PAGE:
After a couple of hours, I went back to decluttering.  I’m really feeling very pleased with myself at how well I’m doing (with a  little help from Grandson No 4 who has helped move things up onto the high shelves).   I have to have the occasional stop for tea and to rest my right arm and shoulder, and that’s an excuse I won’t be able to use for much longer.  The six weeks is up in 10 days time.  And then I shall be able to drive again.  Hoorah!

So my resolve, which I’m keeping secret this year, is to get back to writing and to posting a blog daily.  And as we say Watch this Space.

And from Bridget Jones’ Diary –

“Resolution number one: Obviously will lose twenty pounds. Number two:
Always put last night’s panties in the laundry basket.
Equally important will find sensible boyfriend to go out with and not continue
to form romantic attachments to any of the following: alcoholics, workaholics, commitment phobic’s, peeping toms, megalomaniacs, emotional fuckwits or perverts. And especially will not fantasise about a particular person who embodies all these things”

Wet, Wild, Wellington Wednesday

weather2

“Pray don’t talk to me about the weather, Mr. Worthing.
Whenever people talk to me about the weather,
I always feel quite certain that they mean something else.
And that makes me quite nervous.”
― Oscar Wilde

Well, we were warned that it was to be a cold wet and windy day.  Apparently there is a southerly storm creeping across the country and nowhere will be immune from it’s effects.  I guess that’s one of the things about living in a small long and narrow country.  Sometimes one just can’t get away from the storm.

Well, as you know I’m a pluviophile and I’m English and like walking in the rain so I got ready for today’s walk.  But discretion took over.  The wind is close to gale force at present and I was told in no uncertain terms to say inside.  So that I did and no walking today.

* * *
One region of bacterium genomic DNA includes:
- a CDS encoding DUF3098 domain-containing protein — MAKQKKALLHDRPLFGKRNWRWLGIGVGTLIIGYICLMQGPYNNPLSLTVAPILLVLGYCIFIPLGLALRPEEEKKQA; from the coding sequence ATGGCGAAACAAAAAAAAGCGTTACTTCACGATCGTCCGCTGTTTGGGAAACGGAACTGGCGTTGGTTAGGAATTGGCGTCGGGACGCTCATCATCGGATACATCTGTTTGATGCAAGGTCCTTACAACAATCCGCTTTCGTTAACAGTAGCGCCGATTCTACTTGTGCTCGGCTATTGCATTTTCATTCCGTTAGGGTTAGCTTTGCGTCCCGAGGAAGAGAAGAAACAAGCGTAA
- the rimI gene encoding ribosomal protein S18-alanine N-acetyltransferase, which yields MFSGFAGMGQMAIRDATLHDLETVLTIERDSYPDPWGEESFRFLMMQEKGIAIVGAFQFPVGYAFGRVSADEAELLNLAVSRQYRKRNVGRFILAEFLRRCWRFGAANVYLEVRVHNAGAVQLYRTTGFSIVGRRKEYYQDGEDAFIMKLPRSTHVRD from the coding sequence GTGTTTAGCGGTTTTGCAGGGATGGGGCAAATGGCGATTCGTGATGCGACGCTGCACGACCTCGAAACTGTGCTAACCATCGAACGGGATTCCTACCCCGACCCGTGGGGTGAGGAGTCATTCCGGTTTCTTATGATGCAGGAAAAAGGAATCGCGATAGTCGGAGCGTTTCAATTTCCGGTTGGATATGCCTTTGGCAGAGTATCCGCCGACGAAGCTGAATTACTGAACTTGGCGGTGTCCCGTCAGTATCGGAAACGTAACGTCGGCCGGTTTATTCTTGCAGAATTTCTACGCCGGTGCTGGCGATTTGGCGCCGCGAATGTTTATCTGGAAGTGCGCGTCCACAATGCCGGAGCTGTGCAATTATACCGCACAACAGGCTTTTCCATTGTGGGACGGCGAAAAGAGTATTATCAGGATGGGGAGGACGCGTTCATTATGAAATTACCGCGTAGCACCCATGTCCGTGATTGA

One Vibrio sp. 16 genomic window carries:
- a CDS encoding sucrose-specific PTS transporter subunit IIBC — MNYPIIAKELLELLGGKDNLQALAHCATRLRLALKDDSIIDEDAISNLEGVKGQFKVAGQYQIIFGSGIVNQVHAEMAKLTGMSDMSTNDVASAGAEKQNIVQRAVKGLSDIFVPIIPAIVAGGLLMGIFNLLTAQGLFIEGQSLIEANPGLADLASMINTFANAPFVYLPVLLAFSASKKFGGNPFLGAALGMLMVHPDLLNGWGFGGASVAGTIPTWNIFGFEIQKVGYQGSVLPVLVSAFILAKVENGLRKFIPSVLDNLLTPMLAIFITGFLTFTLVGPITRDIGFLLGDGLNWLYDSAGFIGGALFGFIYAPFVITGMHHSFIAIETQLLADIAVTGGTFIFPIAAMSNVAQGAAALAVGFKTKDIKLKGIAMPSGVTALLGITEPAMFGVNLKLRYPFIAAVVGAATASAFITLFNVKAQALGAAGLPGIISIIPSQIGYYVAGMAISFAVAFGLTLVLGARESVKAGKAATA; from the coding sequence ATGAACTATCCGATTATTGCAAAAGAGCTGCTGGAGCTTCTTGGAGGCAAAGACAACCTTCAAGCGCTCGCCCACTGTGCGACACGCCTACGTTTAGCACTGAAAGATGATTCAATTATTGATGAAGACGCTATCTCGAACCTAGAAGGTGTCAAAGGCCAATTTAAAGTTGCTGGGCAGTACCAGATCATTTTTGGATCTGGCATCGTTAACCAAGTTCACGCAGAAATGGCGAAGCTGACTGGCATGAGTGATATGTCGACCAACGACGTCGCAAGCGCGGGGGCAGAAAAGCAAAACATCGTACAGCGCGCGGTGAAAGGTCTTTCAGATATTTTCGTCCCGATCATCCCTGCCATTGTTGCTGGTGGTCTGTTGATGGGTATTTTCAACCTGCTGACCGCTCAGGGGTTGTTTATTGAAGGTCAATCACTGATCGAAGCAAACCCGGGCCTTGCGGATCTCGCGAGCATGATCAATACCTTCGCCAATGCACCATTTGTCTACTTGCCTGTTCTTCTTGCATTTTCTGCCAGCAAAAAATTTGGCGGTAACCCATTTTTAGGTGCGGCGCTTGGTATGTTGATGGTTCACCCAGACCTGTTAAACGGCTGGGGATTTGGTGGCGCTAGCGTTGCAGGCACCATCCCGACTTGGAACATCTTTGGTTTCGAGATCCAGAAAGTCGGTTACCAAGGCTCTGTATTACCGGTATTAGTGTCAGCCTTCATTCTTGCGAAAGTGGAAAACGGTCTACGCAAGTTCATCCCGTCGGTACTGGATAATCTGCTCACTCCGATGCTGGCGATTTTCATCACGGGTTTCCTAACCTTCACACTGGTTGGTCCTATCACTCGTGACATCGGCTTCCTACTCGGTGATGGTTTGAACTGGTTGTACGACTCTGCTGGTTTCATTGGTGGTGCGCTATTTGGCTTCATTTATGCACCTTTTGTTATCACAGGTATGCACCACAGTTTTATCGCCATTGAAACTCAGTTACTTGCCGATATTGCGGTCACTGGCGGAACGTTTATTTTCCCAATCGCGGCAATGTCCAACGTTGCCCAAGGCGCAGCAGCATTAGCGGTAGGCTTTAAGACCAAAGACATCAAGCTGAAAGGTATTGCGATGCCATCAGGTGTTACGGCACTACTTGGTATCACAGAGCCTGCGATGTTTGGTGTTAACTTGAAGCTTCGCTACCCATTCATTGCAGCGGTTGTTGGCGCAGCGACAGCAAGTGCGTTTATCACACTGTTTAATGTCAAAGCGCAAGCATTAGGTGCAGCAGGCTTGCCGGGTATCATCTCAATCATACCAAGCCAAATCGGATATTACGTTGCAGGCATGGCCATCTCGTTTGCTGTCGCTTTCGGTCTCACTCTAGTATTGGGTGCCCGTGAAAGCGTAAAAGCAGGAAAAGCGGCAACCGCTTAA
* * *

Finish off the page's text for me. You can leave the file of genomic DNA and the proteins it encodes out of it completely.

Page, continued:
———-

But today was supposed to be called A Word on Wednesday.  You all know how I love words and get very excited when I find a new one.  Well yesterday I found one –

Peregrinate – to travel or journey especially on foot.  Henry James had this to say about peregrinate – “But I seem to travel, to peregrinate less and less and so I am reduced to living on my past accumulations” But not for me.  I propose to keep walking and finding ever new places to see.

———-

And now after lunch with a friend it’s 4pm and the sun is shining.  The only thing we haven’t had today in Wellington is snow, but we are promised the gale force southerly tonight, so who knows.

And just because I love this, I offer it to you.

Savour Kindness PG museum

The plaque at the entrance to the Peggy Guggenheim Museum, Venice

 

Wet, Windy, Wellington Wednesday

“Instructions for living a life Pay attention.  Be astonished.  Tell about it.”

Mary Oliver

Today I have read several posts on August in the Northern Hemisphere.  Picnics, walks, swims and holidays seem to be on the minds of most of you.  But it’s winter here.

weather2

And how easily we are fooled.  Having been lulled into a false sense of security with days of mild, almost windless weather we woke up this morning to a typical winter’s day here in Wellington.

The rain fell out of the sky and the wind moaned and shook trees and roofs around our Capital City.

We know that Wellington is the most Windy City in the world.  Yes, it even beats Chicago.  We regularly (how often?) have gale force winds but hey, this all adds to the wind power that generates the turbines around the city.